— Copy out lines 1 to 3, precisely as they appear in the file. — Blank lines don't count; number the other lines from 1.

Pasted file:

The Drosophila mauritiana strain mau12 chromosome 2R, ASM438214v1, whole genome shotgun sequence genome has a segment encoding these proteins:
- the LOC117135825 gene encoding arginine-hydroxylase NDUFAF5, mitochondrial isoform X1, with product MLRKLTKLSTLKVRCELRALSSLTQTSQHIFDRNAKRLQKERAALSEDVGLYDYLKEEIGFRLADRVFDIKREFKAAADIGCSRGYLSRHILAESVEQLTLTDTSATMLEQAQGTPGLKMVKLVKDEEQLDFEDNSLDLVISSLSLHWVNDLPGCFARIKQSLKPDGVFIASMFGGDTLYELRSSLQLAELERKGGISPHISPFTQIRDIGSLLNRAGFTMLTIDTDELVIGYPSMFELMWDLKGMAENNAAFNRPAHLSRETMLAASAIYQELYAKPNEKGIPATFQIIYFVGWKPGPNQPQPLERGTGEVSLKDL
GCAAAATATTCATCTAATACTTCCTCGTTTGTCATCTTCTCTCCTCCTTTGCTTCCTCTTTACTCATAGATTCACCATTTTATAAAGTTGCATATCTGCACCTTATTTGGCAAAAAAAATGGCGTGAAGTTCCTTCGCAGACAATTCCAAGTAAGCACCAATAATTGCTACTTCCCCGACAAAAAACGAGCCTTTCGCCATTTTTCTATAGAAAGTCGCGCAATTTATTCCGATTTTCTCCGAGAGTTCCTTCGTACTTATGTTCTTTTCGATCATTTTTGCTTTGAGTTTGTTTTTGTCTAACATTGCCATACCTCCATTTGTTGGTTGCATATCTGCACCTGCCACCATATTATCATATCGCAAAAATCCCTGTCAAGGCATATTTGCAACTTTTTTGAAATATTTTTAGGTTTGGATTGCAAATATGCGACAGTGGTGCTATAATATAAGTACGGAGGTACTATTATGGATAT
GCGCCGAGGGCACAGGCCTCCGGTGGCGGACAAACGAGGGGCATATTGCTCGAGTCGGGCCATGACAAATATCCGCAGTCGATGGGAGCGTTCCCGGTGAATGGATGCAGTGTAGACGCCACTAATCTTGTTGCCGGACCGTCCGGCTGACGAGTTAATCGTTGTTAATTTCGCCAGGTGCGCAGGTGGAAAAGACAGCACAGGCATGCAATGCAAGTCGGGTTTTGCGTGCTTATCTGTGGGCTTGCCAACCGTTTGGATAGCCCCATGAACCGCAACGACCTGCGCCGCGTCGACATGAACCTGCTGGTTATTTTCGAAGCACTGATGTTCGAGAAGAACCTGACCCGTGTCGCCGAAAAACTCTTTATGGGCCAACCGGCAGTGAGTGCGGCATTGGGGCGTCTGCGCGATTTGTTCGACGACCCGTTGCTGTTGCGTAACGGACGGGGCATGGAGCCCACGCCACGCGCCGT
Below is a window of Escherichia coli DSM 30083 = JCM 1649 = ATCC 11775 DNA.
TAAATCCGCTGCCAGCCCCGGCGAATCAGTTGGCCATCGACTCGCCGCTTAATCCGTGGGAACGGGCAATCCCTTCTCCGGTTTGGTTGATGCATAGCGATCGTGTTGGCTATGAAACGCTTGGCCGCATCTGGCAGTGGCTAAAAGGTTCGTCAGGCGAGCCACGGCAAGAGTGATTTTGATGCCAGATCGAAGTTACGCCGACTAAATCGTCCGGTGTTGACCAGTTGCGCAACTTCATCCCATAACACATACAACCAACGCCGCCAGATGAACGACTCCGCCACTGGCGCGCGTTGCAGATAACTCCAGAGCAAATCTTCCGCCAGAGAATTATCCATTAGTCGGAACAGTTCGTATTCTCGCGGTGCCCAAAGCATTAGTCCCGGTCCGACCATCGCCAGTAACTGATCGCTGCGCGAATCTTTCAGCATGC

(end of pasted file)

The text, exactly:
The Drosophila mauritiana strain mau12 chromosome 2R, ASM438214v1, whole genome shotgun sequence genome has a segment encoding these proteins:
- the LOC117135825 gene encoding arginine-hydroxylase NDUFAF5, mitochondrial isoform X1, with product MLRKLTKLSTLKVRCELRALSSLTQTSQHIFDRNAKRLQKERAALSEDVGLYDYLKEEIGFRLADRVFDIKREFKAAADIGCSRGYLSRHILAESVEQLTLTDTSATMLEQAQGTPGLKMVKLVKDEEQLDFEDNSLDLVISSLSLHWVNDLPGCFARIKQSLKPDGVFIASMFGGDTLYELRSSLQLAELERKGGISPHISPFTQIRDIGSLLNRAGFTMLTIDTDELVIGYPSMFELMWDLKGMAENNAAFNRPAHLSRETMLAASAIYQELYAKPNEKGIPATFQIIYFVGWKPGPNQPQPLERGTGEVSLKDL
GCAAAATATTCATCTAATACTTCCTCGTTTGTCATCTTCTCTCCTCCTTTGCTTCCTCTTTACTCATAGATTCACCATTTTATAAAGTTGCATATCTGCACCTTATTTGGCAAAAAAAATGGCGTGAAGTTCCTTCGCAGACAATTCCAAGTAAGCACCAATAATTGCTACTTCCCCGACAAAAAACGAGCCTTTCGCCATTTTTCTATAGAAAGTCGCGCAATTTATTCCGATTTTCTCCGAGAGTTCCTTCGTACTTATGTTCTTTTCGATCATTTTTGCTTTGAGTTTGTTTTTGTCTAACATTGCCATACCTCCATTTGTTGGTTGCATATCTGCACCTGCCACCATATTATCATATCGCAAAAATCCCTGTCAAGGCATATTTGCAACTTTTTTGAAATATTTTTAGGTTTGGATTGCAAATATGCGACAGTGGTGCTATAATATAAGTACGGAGGTACTATTATGGATAT